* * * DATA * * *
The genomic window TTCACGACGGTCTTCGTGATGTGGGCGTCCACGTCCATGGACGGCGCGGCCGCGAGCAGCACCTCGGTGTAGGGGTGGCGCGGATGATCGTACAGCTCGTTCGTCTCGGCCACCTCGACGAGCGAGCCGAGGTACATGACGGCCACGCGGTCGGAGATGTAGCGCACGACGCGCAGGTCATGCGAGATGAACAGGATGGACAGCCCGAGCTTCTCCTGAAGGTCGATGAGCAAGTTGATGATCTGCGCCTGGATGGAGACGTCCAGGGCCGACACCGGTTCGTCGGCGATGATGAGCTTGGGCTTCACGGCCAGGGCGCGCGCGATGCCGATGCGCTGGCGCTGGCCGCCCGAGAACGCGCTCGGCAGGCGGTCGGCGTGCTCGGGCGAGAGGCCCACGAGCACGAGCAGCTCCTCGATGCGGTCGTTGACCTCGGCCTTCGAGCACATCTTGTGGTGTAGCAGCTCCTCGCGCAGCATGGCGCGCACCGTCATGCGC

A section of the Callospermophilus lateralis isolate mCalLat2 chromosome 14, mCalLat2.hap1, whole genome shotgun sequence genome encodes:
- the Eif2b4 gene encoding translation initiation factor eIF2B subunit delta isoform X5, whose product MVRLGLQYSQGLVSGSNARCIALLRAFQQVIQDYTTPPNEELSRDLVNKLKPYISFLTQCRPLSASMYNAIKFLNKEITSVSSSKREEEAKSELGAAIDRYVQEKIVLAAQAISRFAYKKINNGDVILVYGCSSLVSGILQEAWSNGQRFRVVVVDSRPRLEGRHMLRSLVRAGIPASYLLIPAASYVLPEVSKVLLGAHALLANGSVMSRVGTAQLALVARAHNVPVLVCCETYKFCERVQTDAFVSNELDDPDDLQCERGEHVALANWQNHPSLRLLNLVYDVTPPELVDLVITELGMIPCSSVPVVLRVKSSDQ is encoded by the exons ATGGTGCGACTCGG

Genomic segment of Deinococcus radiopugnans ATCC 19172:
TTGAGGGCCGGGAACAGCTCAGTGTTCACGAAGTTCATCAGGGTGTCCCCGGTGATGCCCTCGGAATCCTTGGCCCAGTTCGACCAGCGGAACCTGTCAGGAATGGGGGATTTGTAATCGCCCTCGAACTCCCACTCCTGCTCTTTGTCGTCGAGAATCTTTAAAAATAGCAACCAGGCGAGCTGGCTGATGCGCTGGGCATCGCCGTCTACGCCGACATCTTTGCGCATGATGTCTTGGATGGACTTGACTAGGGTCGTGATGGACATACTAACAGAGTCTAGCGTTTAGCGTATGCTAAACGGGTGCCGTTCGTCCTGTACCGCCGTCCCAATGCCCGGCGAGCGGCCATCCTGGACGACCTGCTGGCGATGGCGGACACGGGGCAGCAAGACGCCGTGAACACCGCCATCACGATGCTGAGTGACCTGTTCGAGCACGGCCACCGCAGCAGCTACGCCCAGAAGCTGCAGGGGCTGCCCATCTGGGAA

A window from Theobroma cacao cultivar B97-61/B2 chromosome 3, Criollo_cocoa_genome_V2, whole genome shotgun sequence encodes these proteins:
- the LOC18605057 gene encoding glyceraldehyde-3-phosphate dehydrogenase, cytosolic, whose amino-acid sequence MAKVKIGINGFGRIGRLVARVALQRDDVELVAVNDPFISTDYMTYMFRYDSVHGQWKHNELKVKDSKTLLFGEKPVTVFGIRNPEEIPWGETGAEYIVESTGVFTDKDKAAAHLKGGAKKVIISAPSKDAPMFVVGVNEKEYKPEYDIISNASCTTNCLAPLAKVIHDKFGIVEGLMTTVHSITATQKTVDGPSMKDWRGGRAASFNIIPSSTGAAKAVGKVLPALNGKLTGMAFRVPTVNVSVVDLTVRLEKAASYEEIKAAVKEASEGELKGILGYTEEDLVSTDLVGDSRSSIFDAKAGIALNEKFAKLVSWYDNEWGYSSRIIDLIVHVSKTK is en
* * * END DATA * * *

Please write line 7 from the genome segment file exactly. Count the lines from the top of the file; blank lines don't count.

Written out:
- the LOC18605057 gene encoding glyceraldehyde-3-phosphate dehydrogenase, cytosolic, whose amino-acid sequence MAKVKIGINGFGRIGRLVARVALQRDDVELVAVNDPFISTDYMTYMFRYDSVHGQWKHNELKVKDSKTLLFGEKPVTVFGIRNPEEIPWGETGAEYIVESTGVFTDKDKAAAHLKGGAKKVIISAPSKDAPMFVVGVNEKEYKPEYDIISNASCTTNCLAPLAKVIHDKFGIVEGLMTTVHSITATQKTVDGPSMKDWRGGRAASFNIIPSSTGAAKAVGKVLPALNGKLTGMAFRVPTVNVSVVDLTVRLEKAASYEEIKAAVKEASEGELKGILGYTEEDLVSTDLVGDSRSSIFDAKAGIALNEKFAKLVSWYDNEWGYSSRIIDLIVHVSKTK is en